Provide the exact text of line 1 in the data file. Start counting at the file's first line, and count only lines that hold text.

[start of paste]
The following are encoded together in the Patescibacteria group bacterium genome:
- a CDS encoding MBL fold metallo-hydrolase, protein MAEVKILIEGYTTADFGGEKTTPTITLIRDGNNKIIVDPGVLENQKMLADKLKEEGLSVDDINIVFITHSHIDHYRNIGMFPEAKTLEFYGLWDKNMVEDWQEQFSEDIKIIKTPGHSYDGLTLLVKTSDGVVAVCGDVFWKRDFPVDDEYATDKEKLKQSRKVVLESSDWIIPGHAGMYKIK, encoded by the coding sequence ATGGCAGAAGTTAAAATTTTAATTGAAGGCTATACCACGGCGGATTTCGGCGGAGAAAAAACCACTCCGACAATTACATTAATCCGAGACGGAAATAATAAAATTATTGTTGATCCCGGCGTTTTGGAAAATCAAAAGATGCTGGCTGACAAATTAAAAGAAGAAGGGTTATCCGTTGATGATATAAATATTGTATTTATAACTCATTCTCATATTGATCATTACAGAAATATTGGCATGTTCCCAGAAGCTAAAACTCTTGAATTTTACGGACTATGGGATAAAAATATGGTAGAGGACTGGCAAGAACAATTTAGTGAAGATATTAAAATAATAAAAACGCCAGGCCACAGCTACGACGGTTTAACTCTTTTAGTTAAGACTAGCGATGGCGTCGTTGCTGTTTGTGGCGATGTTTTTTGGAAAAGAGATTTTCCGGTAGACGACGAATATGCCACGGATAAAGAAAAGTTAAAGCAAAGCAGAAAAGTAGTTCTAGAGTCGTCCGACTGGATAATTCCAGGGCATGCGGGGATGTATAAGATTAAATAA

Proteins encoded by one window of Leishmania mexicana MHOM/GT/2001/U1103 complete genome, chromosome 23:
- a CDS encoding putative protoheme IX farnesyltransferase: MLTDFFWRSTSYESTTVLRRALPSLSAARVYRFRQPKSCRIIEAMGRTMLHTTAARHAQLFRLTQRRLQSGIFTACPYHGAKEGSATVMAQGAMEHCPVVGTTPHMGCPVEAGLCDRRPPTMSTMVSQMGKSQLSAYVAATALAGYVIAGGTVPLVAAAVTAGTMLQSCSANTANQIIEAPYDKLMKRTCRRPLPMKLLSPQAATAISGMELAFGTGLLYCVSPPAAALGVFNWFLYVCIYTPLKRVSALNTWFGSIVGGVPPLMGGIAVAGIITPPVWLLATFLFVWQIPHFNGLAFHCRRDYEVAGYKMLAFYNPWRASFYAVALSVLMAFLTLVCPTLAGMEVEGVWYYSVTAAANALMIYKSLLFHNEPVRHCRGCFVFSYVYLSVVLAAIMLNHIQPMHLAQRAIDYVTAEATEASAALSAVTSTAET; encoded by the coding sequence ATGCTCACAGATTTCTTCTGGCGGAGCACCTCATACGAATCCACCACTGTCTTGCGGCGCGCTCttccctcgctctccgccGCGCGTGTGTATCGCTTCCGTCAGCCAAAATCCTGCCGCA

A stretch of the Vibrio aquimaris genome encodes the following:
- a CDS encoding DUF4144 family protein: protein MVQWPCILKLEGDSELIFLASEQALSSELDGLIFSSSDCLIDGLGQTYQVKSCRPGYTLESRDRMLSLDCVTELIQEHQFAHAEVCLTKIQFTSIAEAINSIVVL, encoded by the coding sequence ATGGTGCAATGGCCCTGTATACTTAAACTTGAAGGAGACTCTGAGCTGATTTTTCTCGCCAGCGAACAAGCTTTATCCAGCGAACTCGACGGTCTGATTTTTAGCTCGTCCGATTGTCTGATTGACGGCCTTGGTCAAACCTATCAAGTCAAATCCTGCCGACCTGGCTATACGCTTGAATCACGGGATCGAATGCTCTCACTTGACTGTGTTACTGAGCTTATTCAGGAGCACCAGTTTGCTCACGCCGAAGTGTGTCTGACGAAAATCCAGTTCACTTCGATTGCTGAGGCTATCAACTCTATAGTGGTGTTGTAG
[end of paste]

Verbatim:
The following are encoded together in the Patescibacteria group bacterium genome: